2. My dad was a Presbyterian minister. Yes, I am one of those dreaded P.K.s-Preacher's Kids. Be afraid. Be very afraid . . .
3. The first story I ever wrote, in Mrs. McBee's 6th grade English class, was about a girl whose family is kidnapped and held hostage by a murderous lot of bank robbers who intend to kill the whole family-including the dog-until the 12-year-old heroine foils the plot and saves the day. It included colored pencil illustrations of manly-looking, bearded criminals smoking, and, oblivious to the fact that The Beatles had already sort of laid claim to the title, I called my novel, HELP. My mom still has a copy. And when I do something she doesn't like, she threatens to find it.
4. My favorite word is "redemption." I like both its meaning and the sound. My least favorite word is "maybe." "Maybe" is almost always a "no" drawn out in cruel fashion.
5. My three worst habits are overeating, self-doubt, and the frequent use of the "f" word.
6. The three things I like best about myself are my sense of humor, my ability to listen, and my imagination.
7. I have an artificial left eye. I lost my real eye in a car accident when I was eighteen. In fact, I had to have my entire face rebuilt because I smashed it up pretty good. It took six years and thirteen surgeries. However, I did have the pleasure of freezing a plastic eyeball in an ice cube, putting it in a friend's drink, ("Eyeball in your highball?") and watching him freak completely. Okay, so maybe that's not going down on my good karma record. But it sure was fun.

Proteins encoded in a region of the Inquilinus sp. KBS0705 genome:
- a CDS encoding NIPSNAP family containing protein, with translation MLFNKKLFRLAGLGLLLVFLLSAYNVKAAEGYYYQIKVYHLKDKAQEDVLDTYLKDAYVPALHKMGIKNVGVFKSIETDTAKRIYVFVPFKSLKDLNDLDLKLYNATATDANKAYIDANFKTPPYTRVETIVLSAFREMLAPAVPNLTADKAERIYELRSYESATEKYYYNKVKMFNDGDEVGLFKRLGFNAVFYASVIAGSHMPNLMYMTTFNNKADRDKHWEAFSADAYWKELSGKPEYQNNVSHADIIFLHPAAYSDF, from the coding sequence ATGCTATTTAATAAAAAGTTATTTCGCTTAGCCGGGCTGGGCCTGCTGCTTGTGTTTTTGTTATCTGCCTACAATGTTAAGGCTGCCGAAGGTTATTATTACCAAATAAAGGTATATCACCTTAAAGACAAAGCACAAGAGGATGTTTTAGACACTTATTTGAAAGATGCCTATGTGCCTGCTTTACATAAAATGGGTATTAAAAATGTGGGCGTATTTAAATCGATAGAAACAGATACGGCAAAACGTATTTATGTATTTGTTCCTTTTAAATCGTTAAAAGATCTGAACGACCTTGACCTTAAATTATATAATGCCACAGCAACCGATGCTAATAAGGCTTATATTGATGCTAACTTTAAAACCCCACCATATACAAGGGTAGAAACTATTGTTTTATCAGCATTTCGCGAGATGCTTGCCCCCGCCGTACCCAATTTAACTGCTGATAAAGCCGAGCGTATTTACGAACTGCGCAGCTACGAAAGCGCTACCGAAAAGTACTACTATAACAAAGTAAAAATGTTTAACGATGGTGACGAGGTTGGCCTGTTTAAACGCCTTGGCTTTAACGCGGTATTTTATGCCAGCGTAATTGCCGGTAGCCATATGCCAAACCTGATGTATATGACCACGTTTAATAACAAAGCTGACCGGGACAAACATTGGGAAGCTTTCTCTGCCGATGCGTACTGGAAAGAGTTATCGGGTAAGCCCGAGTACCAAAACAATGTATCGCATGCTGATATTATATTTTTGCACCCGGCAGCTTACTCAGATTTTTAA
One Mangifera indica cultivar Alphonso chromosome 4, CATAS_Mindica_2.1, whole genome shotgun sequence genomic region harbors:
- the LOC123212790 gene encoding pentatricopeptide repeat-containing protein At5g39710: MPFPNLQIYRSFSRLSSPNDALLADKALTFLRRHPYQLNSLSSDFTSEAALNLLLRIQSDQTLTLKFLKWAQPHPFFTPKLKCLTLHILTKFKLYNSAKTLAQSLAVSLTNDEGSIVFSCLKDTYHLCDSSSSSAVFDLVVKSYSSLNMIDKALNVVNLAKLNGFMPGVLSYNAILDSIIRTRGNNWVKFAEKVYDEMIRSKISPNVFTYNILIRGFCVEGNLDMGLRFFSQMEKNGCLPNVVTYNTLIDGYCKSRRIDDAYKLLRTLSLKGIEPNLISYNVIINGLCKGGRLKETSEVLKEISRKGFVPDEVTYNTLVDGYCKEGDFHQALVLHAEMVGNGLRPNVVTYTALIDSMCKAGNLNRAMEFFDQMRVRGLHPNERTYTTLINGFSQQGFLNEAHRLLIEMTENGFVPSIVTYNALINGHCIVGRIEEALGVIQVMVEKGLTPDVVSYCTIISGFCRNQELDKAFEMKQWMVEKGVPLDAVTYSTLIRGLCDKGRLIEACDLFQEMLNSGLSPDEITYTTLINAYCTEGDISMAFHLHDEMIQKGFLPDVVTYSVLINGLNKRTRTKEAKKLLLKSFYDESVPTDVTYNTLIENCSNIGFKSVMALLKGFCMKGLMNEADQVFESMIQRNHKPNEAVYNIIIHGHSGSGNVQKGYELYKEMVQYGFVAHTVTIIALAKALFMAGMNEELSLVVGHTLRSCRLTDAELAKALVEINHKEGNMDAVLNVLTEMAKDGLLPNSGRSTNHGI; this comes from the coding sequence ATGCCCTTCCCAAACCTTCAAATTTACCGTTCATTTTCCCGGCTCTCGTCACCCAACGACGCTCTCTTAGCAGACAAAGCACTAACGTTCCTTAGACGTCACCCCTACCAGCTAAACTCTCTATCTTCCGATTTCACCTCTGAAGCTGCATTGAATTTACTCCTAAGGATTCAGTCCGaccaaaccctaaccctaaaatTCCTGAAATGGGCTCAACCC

8. In 7th grade, my three best friends and I dressed up as KISS and walked around our neighborhood on Halloween. Man, we were such dorks.
9. I once spent New Year's Eve in a wetsuit. I'd gone to the party in a black dress that was a little too tight (too many holiday cookies) and when I went to sit down, the dress ripped up the back completely. Can we all say, mortified? The problem was, my friends were moving out of their house-everything was packed and on a truck-and there was nothing I could put on . . . but a wetsuit that they still had tacked to the wall. I spent the rest of the party maneuvering through throngs of people feeling like a giant squid.
10. I got married in Florence, Italy. My husband and I were in love but totally broke, so we eloped and got married in Italy, where he was going on a business trip. We had to pull a guy off the street to be our witness. It was incredibly romantic. Florence is still one of my favorite cities in the world.
11. I often write in longhand and type it into the computer later, editing as I go. Sitting in my favorite coffeehouse with a new notebook and a hot cup of java is my idea of heaven.
12. I'm related to Davy Crockett on my mom's side. Honest.
13. I grew up doing theatre and spent a long time as a playwright. I still think very visually when I write.